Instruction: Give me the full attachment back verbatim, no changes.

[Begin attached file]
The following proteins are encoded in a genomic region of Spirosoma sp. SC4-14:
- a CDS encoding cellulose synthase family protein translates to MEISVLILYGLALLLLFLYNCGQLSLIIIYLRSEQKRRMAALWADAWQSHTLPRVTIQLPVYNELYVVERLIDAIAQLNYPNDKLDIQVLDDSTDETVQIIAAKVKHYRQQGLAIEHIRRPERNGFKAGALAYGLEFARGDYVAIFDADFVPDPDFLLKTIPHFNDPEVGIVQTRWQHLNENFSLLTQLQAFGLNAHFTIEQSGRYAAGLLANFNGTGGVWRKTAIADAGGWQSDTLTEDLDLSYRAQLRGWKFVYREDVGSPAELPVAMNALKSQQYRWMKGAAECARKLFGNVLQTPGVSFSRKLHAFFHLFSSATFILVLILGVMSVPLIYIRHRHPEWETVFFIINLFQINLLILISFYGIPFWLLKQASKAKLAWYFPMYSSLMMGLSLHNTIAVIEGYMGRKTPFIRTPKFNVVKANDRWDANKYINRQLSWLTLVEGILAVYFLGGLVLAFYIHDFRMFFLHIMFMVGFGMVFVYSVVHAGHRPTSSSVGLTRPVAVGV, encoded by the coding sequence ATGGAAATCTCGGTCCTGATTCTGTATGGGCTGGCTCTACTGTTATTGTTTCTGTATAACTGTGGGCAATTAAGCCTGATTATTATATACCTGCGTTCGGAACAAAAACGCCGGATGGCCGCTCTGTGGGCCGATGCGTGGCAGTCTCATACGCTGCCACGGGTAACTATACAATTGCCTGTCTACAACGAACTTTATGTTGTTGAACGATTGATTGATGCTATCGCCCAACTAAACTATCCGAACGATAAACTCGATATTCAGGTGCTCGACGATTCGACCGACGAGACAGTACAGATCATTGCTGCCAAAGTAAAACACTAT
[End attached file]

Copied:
The following proteins are encoded in a genomic region of Spirosoma sp. SC4-14:
- a CDS encoding cellulose synthase family protein translates to MEISVLILYGLALLLLFLYNCGQLSLIIIYLRSEQKRRMAALWADAWQSHTLPRVTIQLPVYNELYVVERLIDAIAQLNYPNDKLDIQVLDDSTDETVQIIAAKVKHYRQQGLAIEHIRRPERNGFKAGALAYGLEFARGDYVAIFDADFVPDPDFLLKTIPHFNDPEVGIVQTRWQHLNENFSLLTQLQAFGLNAHFTIEQSGRYAAGLLANFNGTGGVWRKTAIADAGGWQSDTLTEDLDLSYRAQLRGWKFVYREDVGSPAELPVAMNALKSQQYRWMKGAAECARKLFGNVLQTPGVSFSRKLHAFFHLFSSATFILVLILGVMSVPLIYIRHRHPEWETVFFIINLFQINLLILISFYGIPFWLLKQASKAKLAWYFPMYSSLMMGLSLHNTIAVIEGYMGRKTPFIRTPKFNVVKANDRWDANKYINRQLSWLTLVEGILAVYFLGGLVLAFYIHDFRMFFLHIMFMVGFGMVFVYSVVHAGHRPTSSSVGLTRPVAVGV, encoded by the coding sequence ATGGAAATCTCGGTCCTGATTCTGTATGGGCTGGCTCTACTGTTATTGTTTCTGTATAACTGTGGGCAATTAAGCCTGATTATTATATACCTGCGTTCGGAACAAAAACGCCGGATGGCCGCTCTGTGGGCCGATGCGTGGCAGTCTCATACGCTGCCACGGGTAACTATACAATTGCCTGTCTACAACGAACTTTATGTTGTTGAACGATTGATTGATGCTATCGCCCAACTAAACTATCCGAACGATAAACTCGATATTCAGGTGCTCGACGATTCGACCGACGAGACAGTACAGATCATTGCTGCCAAAGTAAAACACTAT